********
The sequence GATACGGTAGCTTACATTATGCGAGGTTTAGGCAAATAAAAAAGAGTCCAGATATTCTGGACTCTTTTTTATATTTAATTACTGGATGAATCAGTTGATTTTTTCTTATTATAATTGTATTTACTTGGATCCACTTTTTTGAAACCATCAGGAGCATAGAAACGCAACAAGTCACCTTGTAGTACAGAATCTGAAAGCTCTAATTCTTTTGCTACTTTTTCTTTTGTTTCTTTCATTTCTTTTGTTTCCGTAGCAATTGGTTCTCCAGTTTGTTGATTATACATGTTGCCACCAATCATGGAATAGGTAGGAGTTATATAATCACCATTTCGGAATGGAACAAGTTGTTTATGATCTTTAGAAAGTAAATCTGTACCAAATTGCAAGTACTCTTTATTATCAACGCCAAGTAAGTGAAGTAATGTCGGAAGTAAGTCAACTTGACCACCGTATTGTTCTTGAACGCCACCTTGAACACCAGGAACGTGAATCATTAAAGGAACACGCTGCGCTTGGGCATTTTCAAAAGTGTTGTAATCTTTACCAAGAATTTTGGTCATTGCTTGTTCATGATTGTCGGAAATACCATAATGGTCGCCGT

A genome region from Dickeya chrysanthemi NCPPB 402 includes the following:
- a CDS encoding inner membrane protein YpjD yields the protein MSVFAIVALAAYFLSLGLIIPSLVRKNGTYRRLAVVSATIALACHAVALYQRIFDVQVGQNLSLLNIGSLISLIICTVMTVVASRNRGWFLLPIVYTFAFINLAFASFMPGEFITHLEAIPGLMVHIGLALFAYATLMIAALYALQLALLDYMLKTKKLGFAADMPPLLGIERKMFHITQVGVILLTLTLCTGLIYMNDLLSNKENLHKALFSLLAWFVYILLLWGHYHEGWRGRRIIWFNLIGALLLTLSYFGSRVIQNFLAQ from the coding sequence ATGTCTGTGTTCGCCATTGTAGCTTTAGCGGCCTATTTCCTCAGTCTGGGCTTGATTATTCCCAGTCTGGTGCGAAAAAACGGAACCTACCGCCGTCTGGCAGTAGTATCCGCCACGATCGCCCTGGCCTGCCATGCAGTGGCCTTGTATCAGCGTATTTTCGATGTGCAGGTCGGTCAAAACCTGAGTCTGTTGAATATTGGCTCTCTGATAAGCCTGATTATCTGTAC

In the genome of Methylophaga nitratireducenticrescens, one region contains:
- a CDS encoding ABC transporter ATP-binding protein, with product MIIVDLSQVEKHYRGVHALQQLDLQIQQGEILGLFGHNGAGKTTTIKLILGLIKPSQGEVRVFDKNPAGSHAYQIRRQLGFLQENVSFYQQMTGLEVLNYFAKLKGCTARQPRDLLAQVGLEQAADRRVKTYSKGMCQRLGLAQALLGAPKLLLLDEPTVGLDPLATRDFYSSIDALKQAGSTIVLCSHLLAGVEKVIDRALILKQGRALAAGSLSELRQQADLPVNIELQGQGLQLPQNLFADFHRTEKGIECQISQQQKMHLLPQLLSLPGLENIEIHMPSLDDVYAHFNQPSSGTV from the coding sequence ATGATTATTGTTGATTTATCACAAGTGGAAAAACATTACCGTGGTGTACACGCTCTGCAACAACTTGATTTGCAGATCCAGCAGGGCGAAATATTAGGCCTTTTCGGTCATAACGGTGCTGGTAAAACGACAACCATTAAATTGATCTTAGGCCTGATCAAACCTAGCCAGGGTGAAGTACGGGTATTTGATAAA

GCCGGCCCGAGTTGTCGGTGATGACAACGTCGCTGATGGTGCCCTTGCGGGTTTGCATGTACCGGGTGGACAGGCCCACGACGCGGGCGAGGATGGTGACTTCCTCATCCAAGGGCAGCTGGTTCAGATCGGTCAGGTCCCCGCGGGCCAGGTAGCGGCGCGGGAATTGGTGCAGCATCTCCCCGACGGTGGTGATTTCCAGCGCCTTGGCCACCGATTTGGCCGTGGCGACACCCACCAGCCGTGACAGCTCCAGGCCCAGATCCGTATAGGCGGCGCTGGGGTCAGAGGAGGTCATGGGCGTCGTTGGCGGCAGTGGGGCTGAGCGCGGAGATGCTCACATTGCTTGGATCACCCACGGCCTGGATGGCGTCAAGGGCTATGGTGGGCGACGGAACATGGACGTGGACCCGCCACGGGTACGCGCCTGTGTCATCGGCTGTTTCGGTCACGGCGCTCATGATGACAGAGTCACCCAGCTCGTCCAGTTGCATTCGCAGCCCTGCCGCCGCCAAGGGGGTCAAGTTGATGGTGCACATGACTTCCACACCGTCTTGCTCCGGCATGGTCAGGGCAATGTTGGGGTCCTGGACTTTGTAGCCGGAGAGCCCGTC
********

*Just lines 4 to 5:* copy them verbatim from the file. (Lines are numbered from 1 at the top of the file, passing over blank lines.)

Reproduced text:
In the genome of Methylophaga nitratireducenticrescens, one region contains:
- a CDS encoding ABC transporter ATP-binding protein, with product MIIVDLSQVEKHYRGVHALQQLDLQIQQGEILGLFGHNGAGKTTTIKLILGLIKPSQGEVRVFDKNPAGSHAYQIRRQLGFLQENVSFYQQMTGLEVLNYFAKLKGCTARQPRDLLAQVGLEQAADRRVKTYSKGMCQRLGLAQALLGAPKLLLLDEPTVGLDPLATRDFYSSIDALKQAGSTIVLCSHLLAGVEKVIDRALILKQGRALAAGSLSELRQQADLPVNIELQGQGLQLPQNLFADFHRTEKGIECQISQQQKMHLLPQLLSLPGLENIEIHMPSLDDVYAHFNQPSSGTV from the coding sequence ATGATTATTGTTGATTTATCACAAGTGGAAAAACATTACCGTGGTGTACACGCTCTGCAACAACTTGATTTGCAGATCCAGCAGGGCGAAATATTAGGCCTTTTCGGTCATAACGGTGCTGGTAAAACGACAACCATTAAATTGATCTTAGGCCTGATCAAACCTAGCCAGGGTGAAGTACGGGTATTTGATAAA